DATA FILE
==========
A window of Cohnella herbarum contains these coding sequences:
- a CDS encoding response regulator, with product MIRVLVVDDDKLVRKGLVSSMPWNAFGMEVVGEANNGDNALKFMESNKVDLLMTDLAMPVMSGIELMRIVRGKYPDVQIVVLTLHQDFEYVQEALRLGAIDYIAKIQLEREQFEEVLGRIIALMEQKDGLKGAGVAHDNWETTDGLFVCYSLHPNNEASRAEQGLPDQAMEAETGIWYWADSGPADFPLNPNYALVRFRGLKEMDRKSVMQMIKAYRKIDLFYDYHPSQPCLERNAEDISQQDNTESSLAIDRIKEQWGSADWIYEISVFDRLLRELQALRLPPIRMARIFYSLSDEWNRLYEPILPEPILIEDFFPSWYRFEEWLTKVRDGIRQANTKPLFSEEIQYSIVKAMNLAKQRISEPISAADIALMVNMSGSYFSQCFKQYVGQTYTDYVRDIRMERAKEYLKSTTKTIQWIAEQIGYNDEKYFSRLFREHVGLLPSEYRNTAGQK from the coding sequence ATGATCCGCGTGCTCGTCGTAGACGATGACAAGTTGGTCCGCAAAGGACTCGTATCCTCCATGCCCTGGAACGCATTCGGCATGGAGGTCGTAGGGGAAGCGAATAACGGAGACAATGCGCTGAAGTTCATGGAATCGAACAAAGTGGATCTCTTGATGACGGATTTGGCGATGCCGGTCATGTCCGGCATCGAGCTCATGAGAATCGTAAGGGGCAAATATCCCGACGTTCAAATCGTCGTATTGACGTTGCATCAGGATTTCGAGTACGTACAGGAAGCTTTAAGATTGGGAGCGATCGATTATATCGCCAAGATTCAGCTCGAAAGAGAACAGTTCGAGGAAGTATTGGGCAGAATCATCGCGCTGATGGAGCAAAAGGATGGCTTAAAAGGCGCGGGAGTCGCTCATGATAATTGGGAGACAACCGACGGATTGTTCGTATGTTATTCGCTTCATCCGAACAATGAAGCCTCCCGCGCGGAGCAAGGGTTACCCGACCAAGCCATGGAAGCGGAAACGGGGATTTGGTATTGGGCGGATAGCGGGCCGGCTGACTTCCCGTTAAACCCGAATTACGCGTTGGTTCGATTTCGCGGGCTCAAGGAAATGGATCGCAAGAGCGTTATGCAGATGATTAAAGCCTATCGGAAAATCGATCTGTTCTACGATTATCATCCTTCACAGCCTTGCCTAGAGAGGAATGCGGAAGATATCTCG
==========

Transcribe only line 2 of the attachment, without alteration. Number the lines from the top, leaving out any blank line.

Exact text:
- a CDS encoding response regulator, with product MIRVLVVDDDKLVRKGLVSSMPWNAFGMEVVGEANNGDNALKFMESNKVDLLMTDLAMPVMSGIELMRIVRGKYPDVQIVVLTLHQDFEYVQEALRLGAIDYIAKIQLEREQFEEVLGRIIALMEQKDGLKGAGVAHDNWETTDGLFVCYSLHPNNEASRAEQGLPDQAMEAETGIWYWADSGPADFPLNPNYALVRFRGLKEMDRKSVMQMIKAYRKIDLFYDYHPSQPCLERNAEDISQQDNTESSLAIDRIKEQWGSADWIYEISVFDRLLRELQALRLPPIRMARIFYSLSDEWNRLYEPILPEPILIEDFFPSWYRFEEWLTKVRDGIRQANTKPLFSEEIQYSIVKAMNLAKQRISEPISAADIALMVNMSGSYFSQCFKQYVGQTYTDYVRDIRMERAKEYLKSTTKTIQWIAEQIGYNDEKYFSRLFREHVGLLPSEYRNTAGQK from the coding sequence ATGATCCGCGTGCTCGTCGTAGACGATGACAAGTTGGTCCGCAAAGGACTCGTATCCTCCATGCCCTGGAACGCATTCGGCATGGAGGTCGTAGGGGAAGCGAATAACGGAGACAATGCGCTGAAGTTCATGGAATCGAACAAAGTGGATCTCTTGATGACGGATTTGGCGATGCCGGTCATGTCCGGCATCGAGCTCATGAGAATCGTAAGGGGCAAATATCCCGACGTTCAAATCGTCGTATTGACGTTGCATCAGGATTTCGAGTACGTACAGGAAGCTTTAAGATTGGGAGCGATCGATTATATCGCCAAGATTCAGCTCGAAAGAGAACAGTTCGAGGAAGTATTGGGCAGAATCATCGCGCTGATGGAGCAAAAGGATGGCTTAAAAGGCGCGGGAGTCGCTCATGATAATTGGGAGACAACCGACGGATTGTTCGTATGTTATTCGCTTCATCCGAACAATGAAGCCTCCCGCGCGGAGCAAGGGTTACCCGACCAAGCCATGGAAGCGGAAACGGGGATTTGGTATTGGGCGGATAGCGGGCCGGCTGACTTCCCGTTAAACCCGAATTACGCGTTGGTTCGATTTCGCGGGCTCAAGGAAATGGATCGCAAGAGCGTTATGCAGATGATTAAAGCCTATCGGAAAATCGATCTGTTCTACGATTATCATCCTTCACAGCCTTGCCTAGAGAGGAATGCGGAAGATATCTCG